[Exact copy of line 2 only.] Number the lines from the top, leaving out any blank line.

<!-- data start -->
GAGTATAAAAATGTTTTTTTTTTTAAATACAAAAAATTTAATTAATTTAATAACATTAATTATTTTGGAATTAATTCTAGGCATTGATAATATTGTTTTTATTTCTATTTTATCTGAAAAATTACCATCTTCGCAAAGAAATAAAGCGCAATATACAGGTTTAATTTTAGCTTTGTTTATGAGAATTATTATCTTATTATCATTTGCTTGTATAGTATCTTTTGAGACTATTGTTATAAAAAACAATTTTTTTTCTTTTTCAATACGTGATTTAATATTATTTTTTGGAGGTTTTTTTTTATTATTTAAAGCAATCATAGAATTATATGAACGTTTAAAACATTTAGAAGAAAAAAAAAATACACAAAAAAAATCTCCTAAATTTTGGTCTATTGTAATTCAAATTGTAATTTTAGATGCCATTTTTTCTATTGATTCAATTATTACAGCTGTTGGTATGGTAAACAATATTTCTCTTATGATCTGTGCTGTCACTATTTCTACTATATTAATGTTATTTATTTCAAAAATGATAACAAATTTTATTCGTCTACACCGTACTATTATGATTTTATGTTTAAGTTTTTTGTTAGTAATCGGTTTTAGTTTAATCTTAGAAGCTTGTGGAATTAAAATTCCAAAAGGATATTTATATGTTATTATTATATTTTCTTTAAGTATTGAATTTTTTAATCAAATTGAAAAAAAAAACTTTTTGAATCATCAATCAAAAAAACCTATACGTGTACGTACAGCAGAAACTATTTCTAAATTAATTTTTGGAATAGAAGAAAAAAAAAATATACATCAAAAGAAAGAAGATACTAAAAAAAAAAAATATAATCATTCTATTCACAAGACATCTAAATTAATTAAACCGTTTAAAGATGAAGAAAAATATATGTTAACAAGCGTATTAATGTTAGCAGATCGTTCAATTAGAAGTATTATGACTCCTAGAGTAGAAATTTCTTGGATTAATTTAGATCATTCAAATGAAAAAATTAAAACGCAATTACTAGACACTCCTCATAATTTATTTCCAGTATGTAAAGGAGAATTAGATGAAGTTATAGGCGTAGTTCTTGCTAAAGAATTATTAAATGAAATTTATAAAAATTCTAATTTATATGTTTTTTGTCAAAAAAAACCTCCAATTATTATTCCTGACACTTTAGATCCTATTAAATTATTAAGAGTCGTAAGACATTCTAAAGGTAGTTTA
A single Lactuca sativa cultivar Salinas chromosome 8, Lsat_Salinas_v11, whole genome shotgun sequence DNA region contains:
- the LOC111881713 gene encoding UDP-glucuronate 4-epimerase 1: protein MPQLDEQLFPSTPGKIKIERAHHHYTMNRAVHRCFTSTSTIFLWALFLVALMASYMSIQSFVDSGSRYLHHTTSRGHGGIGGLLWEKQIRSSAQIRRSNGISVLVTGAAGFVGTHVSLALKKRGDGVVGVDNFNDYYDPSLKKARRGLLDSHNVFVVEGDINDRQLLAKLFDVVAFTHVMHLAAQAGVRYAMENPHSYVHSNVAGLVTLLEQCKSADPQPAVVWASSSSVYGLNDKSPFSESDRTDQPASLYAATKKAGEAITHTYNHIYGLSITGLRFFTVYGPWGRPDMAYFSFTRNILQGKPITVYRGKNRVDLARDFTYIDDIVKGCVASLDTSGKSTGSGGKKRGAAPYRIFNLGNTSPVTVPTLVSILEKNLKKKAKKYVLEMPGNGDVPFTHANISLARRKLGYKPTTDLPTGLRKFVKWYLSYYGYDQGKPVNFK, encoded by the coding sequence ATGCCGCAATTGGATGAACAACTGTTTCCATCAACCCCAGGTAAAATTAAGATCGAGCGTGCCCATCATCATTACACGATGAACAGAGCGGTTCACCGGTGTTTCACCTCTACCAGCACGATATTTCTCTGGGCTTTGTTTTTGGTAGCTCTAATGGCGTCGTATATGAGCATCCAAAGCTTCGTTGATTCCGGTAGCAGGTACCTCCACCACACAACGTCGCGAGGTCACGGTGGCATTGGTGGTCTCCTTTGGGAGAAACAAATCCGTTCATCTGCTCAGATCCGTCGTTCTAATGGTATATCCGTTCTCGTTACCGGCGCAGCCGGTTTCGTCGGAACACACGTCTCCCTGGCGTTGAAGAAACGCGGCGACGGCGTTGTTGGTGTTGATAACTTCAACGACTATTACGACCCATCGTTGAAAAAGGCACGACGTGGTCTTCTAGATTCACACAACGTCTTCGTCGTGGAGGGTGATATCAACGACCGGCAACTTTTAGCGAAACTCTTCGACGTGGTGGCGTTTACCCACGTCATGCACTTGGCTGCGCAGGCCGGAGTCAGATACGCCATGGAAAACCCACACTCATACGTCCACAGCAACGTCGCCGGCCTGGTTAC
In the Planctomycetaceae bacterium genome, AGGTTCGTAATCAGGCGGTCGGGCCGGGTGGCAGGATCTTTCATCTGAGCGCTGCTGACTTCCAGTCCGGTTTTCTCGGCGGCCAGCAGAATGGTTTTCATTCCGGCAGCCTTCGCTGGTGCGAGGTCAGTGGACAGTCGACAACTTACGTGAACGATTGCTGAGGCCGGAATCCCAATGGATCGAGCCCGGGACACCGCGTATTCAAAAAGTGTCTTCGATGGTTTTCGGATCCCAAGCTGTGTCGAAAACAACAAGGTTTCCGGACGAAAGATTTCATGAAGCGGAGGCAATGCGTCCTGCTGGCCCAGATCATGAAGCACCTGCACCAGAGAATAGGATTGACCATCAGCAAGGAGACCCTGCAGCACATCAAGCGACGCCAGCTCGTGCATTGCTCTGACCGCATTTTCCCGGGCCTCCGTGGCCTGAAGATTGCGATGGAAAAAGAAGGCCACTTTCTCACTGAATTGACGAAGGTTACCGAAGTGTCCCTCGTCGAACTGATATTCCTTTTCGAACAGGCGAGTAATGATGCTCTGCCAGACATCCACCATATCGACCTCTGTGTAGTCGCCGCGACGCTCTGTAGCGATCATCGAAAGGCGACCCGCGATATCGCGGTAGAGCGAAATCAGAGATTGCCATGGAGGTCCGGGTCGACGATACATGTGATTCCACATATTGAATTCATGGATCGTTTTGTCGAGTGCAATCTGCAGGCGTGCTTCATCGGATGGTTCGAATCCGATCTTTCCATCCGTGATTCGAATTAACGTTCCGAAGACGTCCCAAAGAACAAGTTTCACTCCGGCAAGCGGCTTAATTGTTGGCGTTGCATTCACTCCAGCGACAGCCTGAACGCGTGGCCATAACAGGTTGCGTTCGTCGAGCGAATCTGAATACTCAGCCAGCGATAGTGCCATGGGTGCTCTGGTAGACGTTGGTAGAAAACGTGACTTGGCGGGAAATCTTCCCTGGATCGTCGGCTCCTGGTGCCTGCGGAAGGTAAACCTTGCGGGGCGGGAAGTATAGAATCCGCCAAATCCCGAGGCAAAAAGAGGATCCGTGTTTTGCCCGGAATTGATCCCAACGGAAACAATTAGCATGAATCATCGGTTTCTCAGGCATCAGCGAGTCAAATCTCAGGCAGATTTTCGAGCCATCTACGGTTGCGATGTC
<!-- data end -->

A single Lactuca sativa cultivar Salinas chromosome 8, Lsat_Salinas_v11, whole genome shotgun sequence DNA region contains: